World Briefs: Clinton pushes poaching ban

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NEW YORK -- Hillary Rodham Clinton outlined plans Thursday for an $80 million effort to curb the poaching and trafficking of elephants in Africa, warning that the continent's elephants could face extinction without swift action.

The former secretary of state and her daughter, Chelsea, announced the three-year project at the Clinton Global Initiative, telling activists and supporters that the killing of elephants to support the sale of ivory around the globe had reached a crisis point.

Ms. Clinton, a potential 2016 presidential candidate, said losing the elephant to extinction "seems like such a rebuke to our own values."

The Clinton initiative aims to prevent the killing and trafficking of elephants and rhinoceros. It also hopes to address the demand for ivory in Asia and the U.S.

12 die in Kashmir attack

MATHURA, India -- An attack early Thursday on the Indian-held side of disputed Kashmir reportedly killed 12 people, including three teenage militants, days before the leaders of India and Pakistan were to meet in New York.

The attack appeared to follow a long-established pattern, with extremists attempting to derail any steps toward rapprochement between the wary neighbors, analysts from both countries said.

A relatively unknown group calling itself the Shohada Brigade claimed responsibility for the attack in a call to the state-run Press Trust of India news agency. The group was first mentioned this month when a threat was issued in its name against a classical music concert featuring conductor Zubin Mehta in the Indian-controlled part of Kashmir.

Insider-killing claims 1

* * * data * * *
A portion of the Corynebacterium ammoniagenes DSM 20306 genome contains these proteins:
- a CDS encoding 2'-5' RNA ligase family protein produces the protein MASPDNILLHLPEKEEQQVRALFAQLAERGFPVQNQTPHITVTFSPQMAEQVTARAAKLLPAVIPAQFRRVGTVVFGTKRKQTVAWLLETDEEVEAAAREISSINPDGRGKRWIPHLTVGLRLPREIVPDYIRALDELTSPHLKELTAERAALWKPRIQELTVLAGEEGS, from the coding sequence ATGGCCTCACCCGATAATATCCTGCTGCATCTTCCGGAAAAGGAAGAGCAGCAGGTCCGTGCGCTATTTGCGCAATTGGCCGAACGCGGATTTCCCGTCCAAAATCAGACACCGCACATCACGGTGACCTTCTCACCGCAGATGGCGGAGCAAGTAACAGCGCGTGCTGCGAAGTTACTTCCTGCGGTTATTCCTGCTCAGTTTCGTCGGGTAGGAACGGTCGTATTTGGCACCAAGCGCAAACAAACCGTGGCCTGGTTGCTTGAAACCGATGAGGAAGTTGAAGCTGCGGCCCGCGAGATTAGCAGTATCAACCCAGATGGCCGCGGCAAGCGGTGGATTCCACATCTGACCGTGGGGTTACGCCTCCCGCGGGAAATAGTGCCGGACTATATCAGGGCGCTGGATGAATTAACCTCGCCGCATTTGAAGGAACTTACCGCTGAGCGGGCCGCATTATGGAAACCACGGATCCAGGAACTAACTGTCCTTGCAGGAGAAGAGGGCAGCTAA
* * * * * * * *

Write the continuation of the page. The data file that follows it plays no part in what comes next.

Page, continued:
KABUL, Afghanistan -- A man wearing an Afghan army uniform shot and killed a service member from the U.S.-led coalition in eastern Afghanistan on Thursday before being shot dead himself, Afghan and coalition officials said.

It was the second time in a week that someone believed to be a member of the Afghan security forces turned his weapon on foreign troops. But the overall violence, known as insider or green-on-blue attacks, remains down sharply from last year, when it provoked a crisis of confidence in the coalition mission to train Afghan forces.

Thousands lose citizenship

SANTO DOMINGO, Dominican Republic -- The Dominican Republic's top court on Thursday stripped citizenship from thousands of people born to migrants who came illegally, a category that overwhelmingly includes Haitians brought in to work on farms.

The decision cannot be appealed, and it affects all those born since 1929.

Until 2010, the Dominican Republic followed the principle of automatically bestowing citizenship to anyone born on its soil. But the court ruled that all Haitian migrants who came to work in Dominican sugarcane fields after 1929 were in transit, and thus their children were not automatically entitled to citizenship just because they were born here.

Remains near shipwreck

ROME -- Divers spotted human remains Thursday near Italy's Costa Concordia cruise ship, and DNA tests will determine if they are the last two bodies missing among the shipwreck's 32 victims, authorities said.

The search for the remains of an Italian female passenger and an Indian waiter resumed after the capsized luxury liner was rotated upright last week in an unprecedented marine salvage operation 20 months after it crashed into a reef off Giglio Island.

-- Compiled from news services



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